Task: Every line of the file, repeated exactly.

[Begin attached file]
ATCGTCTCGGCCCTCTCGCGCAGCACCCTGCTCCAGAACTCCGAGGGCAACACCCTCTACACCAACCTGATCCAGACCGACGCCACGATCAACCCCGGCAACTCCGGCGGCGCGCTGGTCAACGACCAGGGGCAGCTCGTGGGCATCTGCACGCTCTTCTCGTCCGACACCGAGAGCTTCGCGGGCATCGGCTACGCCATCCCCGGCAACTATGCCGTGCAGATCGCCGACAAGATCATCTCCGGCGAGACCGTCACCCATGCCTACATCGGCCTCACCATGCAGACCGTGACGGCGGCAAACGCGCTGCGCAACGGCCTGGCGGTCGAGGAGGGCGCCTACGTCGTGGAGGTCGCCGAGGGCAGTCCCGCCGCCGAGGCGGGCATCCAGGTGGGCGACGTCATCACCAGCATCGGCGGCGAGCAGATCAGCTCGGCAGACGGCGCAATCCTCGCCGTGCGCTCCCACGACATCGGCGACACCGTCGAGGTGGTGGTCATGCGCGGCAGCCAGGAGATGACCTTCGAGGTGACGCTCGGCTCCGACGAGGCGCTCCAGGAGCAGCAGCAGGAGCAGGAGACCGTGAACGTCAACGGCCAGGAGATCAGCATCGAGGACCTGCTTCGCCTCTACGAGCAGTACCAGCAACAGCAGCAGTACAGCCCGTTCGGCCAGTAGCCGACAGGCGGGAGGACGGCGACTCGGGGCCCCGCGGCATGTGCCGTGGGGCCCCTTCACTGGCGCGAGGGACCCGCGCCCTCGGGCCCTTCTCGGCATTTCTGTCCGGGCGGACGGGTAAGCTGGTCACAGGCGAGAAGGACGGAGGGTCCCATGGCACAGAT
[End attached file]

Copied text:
ATCGTCTCGGCCCTCTCGCGCAGCACCCTGCTCCAGAACTCCGAGGGCAACACCCTCTACACCAACCTGATCCAGACCGACGCCACGATCAACCCCGGCAACTCCGGCGGCGCGCTGGTCAACGACCAGGGGCAGCTCGTGGGCATCTGCACGCTCTTCTCGTCCGACACCGAGAGCTTCGCGGGCATCGGCTACGCCATCCCCGGCAACTATGCCGTGCAGATCGCCGACAAGATCATCTCCGGCGAGACCGTCACCCATGCCTACATCGGCCTCACCATGCAGACCGTGACGGCGGCAAACGCGCTGCGCAACGGCCTGGCGGTCGAGGAGGGCGCCTACGTCGTGGAGGTCGCCGAGGGCAGTCCCGCCGCCGAGGCGGGCATCCAGGTGGGCGACGTCATCACCAGCATCGGCGGCGAGCAGATCAGCTCGGCAGACGGCGCAATCCTCGCCGTGCGCTCCCACGACATCGGCGACACCGTCGAGGTGGTGGTCATGCGCGGCAGCCAGGAGATGACCTTCGAGGTGACGCTCGGCTCCGACGAGGCGCTCCAGGAGCAGCAGCAGGAGCAGGAGACCGTGAACGTCAACGGCCAGGAGATCAGCATCGAGGACCTGCTTCGCCTCTACGAGCAGTACCAGCAACAGCAGCAGTACAGCCCGTTCGGCCAGTAGCCGACAGGCGGGAGGACGGCGACTCGGGGCCCCGCGGCATGTGCCGTGGGGCCCCTTCACTGGCGCGAGGGACCCGCGCCCTCGGGCCCTTCTCGGCATTTCTGTCCGGGCGGACGGGTAAGCTGGTCACAGGCGAGAAGGACGGAGGGTCCCATGGCACAGAT